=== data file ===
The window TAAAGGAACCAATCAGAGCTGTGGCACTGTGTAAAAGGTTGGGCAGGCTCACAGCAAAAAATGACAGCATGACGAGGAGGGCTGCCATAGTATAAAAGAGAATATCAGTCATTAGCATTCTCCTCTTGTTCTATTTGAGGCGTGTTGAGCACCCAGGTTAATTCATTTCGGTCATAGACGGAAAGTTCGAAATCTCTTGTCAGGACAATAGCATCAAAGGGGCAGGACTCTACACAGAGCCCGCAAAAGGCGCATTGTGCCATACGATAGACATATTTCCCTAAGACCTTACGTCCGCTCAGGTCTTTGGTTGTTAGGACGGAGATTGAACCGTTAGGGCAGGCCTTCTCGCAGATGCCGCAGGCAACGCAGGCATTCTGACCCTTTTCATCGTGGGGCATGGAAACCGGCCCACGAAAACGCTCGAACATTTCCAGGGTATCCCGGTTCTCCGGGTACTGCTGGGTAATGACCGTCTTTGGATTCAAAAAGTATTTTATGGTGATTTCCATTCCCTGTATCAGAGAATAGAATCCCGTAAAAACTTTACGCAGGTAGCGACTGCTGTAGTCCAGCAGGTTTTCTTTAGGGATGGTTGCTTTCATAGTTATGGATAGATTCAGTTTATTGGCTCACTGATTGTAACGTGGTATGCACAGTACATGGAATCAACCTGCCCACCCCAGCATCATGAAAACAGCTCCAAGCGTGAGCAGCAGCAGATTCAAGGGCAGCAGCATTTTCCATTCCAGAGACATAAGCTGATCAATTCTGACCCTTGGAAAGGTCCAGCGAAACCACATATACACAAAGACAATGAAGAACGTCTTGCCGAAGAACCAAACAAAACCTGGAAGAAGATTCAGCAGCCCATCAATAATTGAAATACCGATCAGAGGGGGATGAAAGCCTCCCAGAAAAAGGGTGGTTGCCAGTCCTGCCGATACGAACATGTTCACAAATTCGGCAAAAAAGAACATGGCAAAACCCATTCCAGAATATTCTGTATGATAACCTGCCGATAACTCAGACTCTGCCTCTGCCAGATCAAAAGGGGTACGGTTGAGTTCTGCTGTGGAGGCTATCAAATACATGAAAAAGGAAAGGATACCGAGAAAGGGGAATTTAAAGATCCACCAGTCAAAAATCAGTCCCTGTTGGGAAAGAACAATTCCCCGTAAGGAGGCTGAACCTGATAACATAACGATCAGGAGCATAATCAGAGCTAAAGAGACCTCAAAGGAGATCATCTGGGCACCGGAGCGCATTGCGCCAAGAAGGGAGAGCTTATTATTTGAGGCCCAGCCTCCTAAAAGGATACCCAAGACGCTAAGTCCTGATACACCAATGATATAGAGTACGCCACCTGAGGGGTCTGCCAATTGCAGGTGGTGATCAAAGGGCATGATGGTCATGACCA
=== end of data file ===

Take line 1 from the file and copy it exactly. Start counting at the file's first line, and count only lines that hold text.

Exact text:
The window TAAAGGAACCAATCAGAGCTGTGGCACTGTGTAAAAGGTTGGGCAGGCTCACAGCAAAAAATGACAGCATGACGAGGAGGGCTGCCATAGTATAAAAGAGAATATCAGTCATTAGCATTCTCCTCTTGTTCTATTTGAGGCGTGTTGAGCACCCAGGTTAATTCATTTCGGTCATAGACGGAAAGTTCGAAATCTCTTGTCAGGACAATAGCATCAAAGGGGCAGGACTCTACACAGAGCCCGCAAAAGGCGCATTGTGCCATACGATAGACATATTTCCCTAAGACCTTACGTCCGCTCAGGTCTTTGGTTGTTAGGACGGAGATTGAACCGTTAGGGCAGGCCTTCTCGCAGATGCCGCAGGCAACGCAGGCATTCTGACCCTTTTCATCGTGGGGCATGGAAACCGGCCCACGAAAACGCTCGAACATTTCCAGGGTATCCCGGTTCTCCGGGTACTGCTGGGTAATGACCGTCTTTGGATTCAAAAAGTATTTTATGGTGATTTCCATTCCCTGTATCAGAGAATAGAATCCCGTAAAAACTTTACGCAGGTAGCGACTGCTGTAGTCCAGCAGGTTTTCTTTAGGGATGGTTGCTTTCATAGTTATGGATAGATTCAGTTTATTGGCTCACTGATTGTAACGTGGTATGCACAGTACATGGAATCAACCTGCCCACCCCAGCATCATGAAAACAGCTCCAAGCGTGAGCAGCAGCAGATTCAAGGGCAGCAGCATTTTCCATTCCAGAGACATAAGCTGATCAATTCTGACCCTTGGAAAGGTCCAGCGAAACCACATATACACAAAGACAATGAAGAACGTCTTGCCGAAGAACCAAACAAAACCTGGAAGAAGATTCAGCAGCCCATCAATAATTGAAATACCGATCAGAGGGGGATGAAAGCCTCCCAGAAAAAGGGTGGTTGCCAGTCCTGCCGATACGAACATGTTCACAAATTCGGCAAAAAAGAACATGGCAAAACCCATTCCAGAATATTCTGTATGATAACCTGCCGATAACTCAGACTCTGCCTCTGCCAGATCAAAAGGGGTACGGTTGAGTTCTGCTGTGGAGGCTATCAAATACATGAAAAAGGAAAGGATACCGAGAAAGGGGAATTTAAAGATCCACCAGTCAAAAATCAGTCCCTGTTGGGAAAGAACAATTCCCCGTAAGGAGGCTGAACCTGATAACATAACGATCAGGAGCATAATCAGAGCTAAAGAGACCTCAAAGGAGATCATCTGGGCACCGGAGCGCATTGCGCCAAGAAGGGAGAGCTTATTATTTGAGGCCCAGCCTCCTAAAAGGATACCCAAGACGCTAAGTCCTGATACACCAATGATATAGAGTACGCCACCTGAGGGGTCTGCCAATTGCAGGTGGTGATCAAAGGGCATGATGGTCATGACCA